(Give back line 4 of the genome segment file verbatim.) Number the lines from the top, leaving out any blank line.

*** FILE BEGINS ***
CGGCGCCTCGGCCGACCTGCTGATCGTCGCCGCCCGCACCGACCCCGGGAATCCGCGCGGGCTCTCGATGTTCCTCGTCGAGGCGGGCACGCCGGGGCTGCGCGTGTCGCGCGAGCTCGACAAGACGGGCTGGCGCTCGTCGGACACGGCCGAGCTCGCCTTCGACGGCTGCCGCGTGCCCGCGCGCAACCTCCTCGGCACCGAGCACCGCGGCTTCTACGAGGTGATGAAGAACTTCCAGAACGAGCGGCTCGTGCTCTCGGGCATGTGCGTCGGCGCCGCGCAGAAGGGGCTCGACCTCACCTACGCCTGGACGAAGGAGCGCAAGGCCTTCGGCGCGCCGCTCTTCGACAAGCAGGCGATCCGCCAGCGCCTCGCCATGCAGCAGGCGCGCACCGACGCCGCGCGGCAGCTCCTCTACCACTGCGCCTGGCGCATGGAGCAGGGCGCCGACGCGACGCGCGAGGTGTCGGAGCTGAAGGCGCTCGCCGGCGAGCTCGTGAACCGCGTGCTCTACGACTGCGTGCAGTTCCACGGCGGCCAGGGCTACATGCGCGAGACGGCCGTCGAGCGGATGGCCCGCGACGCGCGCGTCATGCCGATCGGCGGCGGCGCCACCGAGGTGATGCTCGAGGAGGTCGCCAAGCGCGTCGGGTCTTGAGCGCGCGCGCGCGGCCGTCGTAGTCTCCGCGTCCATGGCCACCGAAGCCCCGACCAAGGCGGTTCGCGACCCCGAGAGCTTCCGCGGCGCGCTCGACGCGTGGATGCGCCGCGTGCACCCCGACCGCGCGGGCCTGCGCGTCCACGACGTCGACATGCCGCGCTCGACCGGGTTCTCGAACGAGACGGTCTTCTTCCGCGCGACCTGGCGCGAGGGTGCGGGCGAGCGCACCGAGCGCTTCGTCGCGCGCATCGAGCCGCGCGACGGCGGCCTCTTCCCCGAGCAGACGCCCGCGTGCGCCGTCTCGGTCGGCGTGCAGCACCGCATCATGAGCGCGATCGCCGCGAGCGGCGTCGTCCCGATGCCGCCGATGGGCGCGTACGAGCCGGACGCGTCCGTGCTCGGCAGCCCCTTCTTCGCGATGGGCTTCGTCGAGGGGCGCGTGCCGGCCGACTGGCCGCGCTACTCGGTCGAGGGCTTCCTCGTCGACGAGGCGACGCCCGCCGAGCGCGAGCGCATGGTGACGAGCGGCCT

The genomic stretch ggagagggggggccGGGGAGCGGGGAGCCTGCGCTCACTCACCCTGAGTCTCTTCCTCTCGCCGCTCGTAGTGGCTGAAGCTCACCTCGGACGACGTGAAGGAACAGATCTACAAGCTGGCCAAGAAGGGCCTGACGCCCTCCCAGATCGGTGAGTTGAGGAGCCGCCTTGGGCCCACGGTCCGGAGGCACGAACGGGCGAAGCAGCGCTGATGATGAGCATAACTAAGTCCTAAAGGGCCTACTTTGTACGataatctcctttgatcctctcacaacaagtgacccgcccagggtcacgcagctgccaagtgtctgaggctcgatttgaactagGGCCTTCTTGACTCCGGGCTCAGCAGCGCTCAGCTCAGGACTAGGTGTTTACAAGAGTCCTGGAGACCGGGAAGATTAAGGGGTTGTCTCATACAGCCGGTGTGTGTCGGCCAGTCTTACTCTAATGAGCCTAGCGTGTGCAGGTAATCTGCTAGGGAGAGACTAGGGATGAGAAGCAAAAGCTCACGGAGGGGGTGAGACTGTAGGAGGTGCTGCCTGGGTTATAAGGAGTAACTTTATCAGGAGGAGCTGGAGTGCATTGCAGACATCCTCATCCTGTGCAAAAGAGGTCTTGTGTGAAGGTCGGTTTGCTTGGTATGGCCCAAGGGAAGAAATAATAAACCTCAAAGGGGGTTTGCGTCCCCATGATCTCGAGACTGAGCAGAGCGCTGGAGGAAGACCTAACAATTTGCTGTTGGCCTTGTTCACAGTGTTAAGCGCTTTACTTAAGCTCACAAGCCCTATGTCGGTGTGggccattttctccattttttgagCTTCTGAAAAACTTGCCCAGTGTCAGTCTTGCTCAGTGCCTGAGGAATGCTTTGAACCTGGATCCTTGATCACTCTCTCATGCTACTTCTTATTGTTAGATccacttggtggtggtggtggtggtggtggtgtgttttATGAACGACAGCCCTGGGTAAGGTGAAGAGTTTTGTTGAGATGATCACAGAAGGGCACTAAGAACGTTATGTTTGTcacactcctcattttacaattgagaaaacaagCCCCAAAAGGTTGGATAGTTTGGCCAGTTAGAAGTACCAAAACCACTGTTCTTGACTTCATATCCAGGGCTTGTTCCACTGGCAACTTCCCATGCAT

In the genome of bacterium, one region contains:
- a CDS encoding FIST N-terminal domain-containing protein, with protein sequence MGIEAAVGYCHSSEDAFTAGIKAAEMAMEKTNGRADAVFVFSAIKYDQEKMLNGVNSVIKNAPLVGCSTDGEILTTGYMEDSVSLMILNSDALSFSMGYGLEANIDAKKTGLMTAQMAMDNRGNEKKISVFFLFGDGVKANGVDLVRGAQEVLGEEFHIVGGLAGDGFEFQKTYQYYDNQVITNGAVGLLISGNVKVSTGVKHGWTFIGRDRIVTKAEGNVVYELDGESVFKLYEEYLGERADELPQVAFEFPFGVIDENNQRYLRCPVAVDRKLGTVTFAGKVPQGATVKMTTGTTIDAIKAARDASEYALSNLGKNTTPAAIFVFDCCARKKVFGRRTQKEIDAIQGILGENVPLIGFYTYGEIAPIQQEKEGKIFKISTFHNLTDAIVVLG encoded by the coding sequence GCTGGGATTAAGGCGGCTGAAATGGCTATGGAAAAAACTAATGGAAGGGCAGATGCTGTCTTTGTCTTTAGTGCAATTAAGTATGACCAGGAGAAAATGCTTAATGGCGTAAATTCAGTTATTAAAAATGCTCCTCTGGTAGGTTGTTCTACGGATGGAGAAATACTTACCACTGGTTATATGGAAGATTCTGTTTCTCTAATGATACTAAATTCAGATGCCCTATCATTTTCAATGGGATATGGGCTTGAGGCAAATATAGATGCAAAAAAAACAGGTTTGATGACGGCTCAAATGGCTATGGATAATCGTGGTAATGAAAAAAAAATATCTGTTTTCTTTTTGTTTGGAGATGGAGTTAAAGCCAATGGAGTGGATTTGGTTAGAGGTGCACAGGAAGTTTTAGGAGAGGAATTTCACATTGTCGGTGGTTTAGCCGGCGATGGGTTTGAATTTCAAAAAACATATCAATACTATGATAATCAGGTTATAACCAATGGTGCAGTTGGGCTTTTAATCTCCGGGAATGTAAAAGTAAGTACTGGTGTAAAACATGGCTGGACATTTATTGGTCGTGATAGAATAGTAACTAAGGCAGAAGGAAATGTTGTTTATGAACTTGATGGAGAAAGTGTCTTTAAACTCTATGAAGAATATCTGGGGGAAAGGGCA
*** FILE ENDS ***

- a CDS encoding FIST N-terminal domain-containing protein, with protein sequence MGIEAAVGYCHSSEDAFTAGIKAAEMAMEKTNGRADAVFVFSAIKYDQEKMLNGVNSVIKNAPLVGCSTDGEILTTGYMEDSVSLMILNSDALSFSMGYGLEANIDAKKTGLMTAQMAMDNRGNEKKISVFFLFGDGVKANGVDLVRGAQEVLGEEFHIVGGLAGDGFEFQKTYQYYDNQVITNGAVGLLISGNVKVSTGVKHGWTFIGRDRIVTKAEGNVVYELDGESVFKLYEEYLGERADELPQVAFEFPFGVIDENNQRYLRCPVAVDRKLGTVTFAGKVPQGATVKMTTGTTIDAIKAARDASEYALSNLGKNTTPAAIFVFDCCARKKVFGRRTQKEIDAIQGILGENVPLIGFYTYGEIAPIQQEKEGKIFKISTFHNLTDAIVVLG encoded by the coding sequence GCTGGGATTAAGGCGGCTGAAATGGCTATGGAAAAAACTAATGGAAGGGCAGATGCTGTCTTTGTCTTTAGTGCAATTAAGTATGACCAGGAGAAAATGCTTAATGGCGTAAATTCAGTTATTAAAAATGCTCCTCTGGTAGGTTGTTCTACGGATGGAGAAATACTTACCACTGGTTATATGGAAGATTCTGTTTCTCTAATGATACTAAATTCAGATGCCCTATCATTTTCAATGGGATATGGGCTTGAGGCAAATATAGATGCAAAAAAAACAGGTTTGATGACGGCTCAAATGGCTATGGATAATCGTGGTAATGAAAAAAAAATATCTGTTTTCTTTTTGTTTGGAGATGGAGTTAAAGCCAATGGAGTGGATTTGGTTAGAGGTGCACAGGAAGTTTTAGGAGAGGAATTTCACATTGTCGGTGGTTTAGCCGGCGATGGGTTTGAATTTCAAAAAACATATCAATACTATGATAATCAGGTTATAACCAATGGTGCAGTTGGGCTTTTAATCTCCGGGAATGTAAAAGTAAGTACTGGTGTAAAACATGGCTGGACATTTATTGGTCGTGATAGAATAGTAACTAAGGCAGAAGGAAATGTTGTTTATGAACTTGATGGAGAAAGTGTCTTTAAACTCTATGAAGAATATCTGGGGGAAAGGGCA